This text was written by a TecMundo columnist; learn more at the end.

The world is out of the way to improve your physical activity levelThis is the news based on a new study published by the World Health Organization (WHO) on the physical activity levels of the world’s population.

Data collected between 2000 and 2022 from 163 countries, home to 5.7 million people, shows that one-third of adults (31%) are not physically active, meaning they do not meet the recommendations for 150 minutes (2.5 hours) of movement per day per week. Learn more about the research below.

Physical activity in the world

This is an update on how much physical activity is happening around the world, as the survey is the largest population base surveyed since 2016, when 27% of adults were physically inactive. The trend towards reduced physical activity has been evident for decades; in 2000 the prevalence of physical inactivity was 23%.

Despite the significant increase in seeking physical activity, this does not reflect the global scenario.

Everything suggests that we will not meet the WHO target of reducing physical inactivity by 15% by 2030. More than half of countries are going in the opposite direction; in addition to not reducing it, they are increasing their levels of physical inactivity.

Are men or women more active?

The gender gap continues as women are less active, with 34% of women inactive compared to 29% of men, a difference of 5%.

Oceania had the lowest prevalence of insufficient activity among world regions, which is a positive result. The Asia-Pacific region had the highest prevalence in the world. In all regions of the world, older people were less active than younger people. Only a few high-income European countries came close to the World Health Organization’s recommended reductions in physical inactivity.

The estimate is that one-third of the world’s population, or 1.8 billion people, are physically inactive. If trends observed from this study continue, the prevalence of physical inactivity will reach 34% by 2030, meaning the epidemic of physical inactivity will continue to grow and worsen.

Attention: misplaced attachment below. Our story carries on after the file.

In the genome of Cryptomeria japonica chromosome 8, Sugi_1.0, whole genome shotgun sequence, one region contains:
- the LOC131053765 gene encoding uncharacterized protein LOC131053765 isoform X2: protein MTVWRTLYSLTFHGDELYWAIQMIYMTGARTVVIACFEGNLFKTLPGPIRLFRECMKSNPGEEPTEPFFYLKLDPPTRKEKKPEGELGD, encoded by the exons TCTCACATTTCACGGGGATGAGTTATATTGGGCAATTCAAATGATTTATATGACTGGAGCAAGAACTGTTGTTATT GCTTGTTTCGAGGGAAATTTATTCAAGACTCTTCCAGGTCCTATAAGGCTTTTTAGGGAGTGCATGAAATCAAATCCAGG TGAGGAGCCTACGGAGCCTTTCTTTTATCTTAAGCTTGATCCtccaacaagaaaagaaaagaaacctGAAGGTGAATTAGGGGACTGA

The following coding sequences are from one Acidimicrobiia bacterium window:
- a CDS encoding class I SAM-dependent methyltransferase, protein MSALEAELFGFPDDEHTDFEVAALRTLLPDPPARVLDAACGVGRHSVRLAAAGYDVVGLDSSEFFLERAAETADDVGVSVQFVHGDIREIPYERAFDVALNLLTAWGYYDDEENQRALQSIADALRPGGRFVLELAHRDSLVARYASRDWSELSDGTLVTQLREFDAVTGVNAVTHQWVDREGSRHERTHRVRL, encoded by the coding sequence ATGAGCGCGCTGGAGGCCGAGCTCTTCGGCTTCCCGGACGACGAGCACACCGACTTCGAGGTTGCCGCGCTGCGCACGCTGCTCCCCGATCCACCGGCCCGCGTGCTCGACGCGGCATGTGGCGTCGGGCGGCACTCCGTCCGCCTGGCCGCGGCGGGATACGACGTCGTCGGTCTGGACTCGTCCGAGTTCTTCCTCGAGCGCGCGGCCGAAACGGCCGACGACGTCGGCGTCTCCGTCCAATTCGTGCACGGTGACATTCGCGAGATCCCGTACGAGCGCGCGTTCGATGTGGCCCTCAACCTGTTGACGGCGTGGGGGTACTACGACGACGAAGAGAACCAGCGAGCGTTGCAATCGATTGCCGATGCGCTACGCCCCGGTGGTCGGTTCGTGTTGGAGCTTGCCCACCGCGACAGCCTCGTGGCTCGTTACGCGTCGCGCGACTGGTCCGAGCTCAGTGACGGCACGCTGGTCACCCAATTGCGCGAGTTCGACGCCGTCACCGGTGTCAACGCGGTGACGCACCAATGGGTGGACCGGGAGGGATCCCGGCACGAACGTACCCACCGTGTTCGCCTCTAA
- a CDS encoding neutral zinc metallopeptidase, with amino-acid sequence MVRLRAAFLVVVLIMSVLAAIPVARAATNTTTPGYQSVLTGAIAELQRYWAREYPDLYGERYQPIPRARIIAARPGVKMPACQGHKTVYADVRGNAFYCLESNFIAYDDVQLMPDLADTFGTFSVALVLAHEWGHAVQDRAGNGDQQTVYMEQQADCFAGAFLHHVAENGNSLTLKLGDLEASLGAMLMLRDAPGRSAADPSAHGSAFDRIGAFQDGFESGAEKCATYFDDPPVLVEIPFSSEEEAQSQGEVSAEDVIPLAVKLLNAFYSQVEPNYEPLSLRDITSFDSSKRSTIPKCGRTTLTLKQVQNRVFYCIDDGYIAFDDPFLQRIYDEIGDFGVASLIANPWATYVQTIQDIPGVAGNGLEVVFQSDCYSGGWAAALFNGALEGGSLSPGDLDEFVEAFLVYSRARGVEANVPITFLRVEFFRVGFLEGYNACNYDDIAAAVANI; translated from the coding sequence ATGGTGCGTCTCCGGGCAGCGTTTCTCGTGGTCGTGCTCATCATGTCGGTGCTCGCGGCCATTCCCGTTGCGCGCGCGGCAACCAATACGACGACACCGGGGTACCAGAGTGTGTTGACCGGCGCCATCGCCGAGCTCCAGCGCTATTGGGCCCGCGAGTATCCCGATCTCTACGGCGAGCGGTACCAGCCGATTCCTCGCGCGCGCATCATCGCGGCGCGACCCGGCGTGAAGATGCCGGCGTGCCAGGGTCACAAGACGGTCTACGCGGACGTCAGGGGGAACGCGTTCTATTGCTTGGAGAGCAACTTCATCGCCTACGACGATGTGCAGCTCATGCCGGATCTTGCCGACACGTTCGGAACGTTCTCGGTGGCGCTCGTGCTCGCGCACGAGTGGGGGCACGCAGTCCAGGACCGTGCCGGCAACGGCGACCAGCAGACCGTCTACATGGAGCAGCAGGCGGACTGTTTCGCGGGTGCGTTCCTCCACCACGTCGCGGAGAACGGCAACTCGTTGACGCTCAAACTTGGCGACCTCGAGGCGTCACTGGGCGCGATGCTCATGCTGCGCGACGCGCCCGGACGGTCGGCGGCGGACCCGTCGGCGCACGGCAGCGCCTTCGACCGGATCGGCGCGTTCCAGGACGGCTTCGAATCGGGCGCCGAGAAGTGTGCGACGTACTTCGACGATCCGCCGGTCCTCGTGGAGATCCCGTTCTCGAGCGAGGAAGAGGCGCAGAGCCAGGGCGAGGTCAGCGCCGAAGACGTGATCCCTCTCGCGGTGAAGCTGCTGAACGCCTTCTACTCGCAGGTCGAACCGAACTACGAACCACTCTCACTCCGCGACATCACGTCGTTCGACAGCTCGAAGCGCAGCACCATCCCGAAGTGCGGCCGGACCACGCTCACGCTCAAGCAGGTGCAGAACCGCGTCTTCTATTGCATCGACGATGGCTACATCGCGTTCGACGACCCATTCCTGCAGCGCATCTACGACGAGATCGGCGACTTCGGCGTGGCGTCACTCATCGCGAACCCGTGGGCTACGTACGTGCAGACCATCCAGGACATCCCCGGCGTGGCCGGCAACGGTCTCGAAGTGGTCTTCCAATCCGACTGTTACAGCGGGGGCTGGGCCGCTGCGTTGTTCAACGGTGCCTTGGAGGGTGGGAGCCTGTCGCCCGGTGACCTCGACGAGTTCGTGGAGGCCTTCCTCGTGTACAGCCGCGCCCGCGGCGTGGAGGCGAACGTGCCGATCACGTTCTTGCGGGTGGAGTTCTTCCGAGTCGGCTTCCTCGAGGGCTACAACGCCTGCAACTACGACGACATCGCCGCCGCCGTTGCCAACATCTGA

What about the children?

Another study published the same week found that children who have to move a lot (around 3 hours a day) due to the large number of children worldwide follow the same path as their parents and are not very active. The percentage of 3 and 4 year olds who meet this recommendation is only 31%.

Other researchers have weighed in on the results, emphasizing the importance of differentiating the type of physical activity, as movements manifest themselves in four areas:

  • Domestic: daily activities such as house cleaning;
  • Occupational: occurs during work;
  • Transportation: active commuting, such as biking to work;
  • In free time: In free time, when we choose a sport to practice.

According to the research, children have also started to do less physical activity in recent years.

The area where we have the best type of physical activity for health is the last area, leisure, especially if we think about mental health, since in the first three areas there is usually mandatory physical activity and it is not always an option for the individual to choose.

Other researchers believe in radical changes that will change the scenario. such as a four-day work week, universal basic income and free physical activity opportunities.

In fact, it will take a multi-sector effort to tackle a multi-factorial problem. Blaming individuals for not acting is unfair and does not serve change.

When we get the impression that more people exercise than we observe in our social circles, we may be mistaken for conformity bias.

This is a mental shortcut that occurs when we are surrounded by examples of people exercising and we draw a conclusion based on it, but this perception unfortunately does not reflect the world scenario.

***
Fabio Dominski
He holds a PhD in Human Movement Sciences and a degree in Physical Education from the State University of Santa Catarina (UDESC). He is a university professor and researcher at the Laboratory of Sport and Exercise Psychology (LAPE/UDESC). He does
scientific dissemination on social media there podcast available on SpotifyAuthor of Physical Exercise and Science – Facts and Myths.


Source: Tec Mundo

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I'm Blaine Morgan, an experienced journalist and writer with over 8 years of experience in the tech industry. My expertise lies in writing about technology news and trends, covering everything from cutting-edge gadgets to emerging software developments. I've written for several leading publications including Gadget Onus where I am an author.

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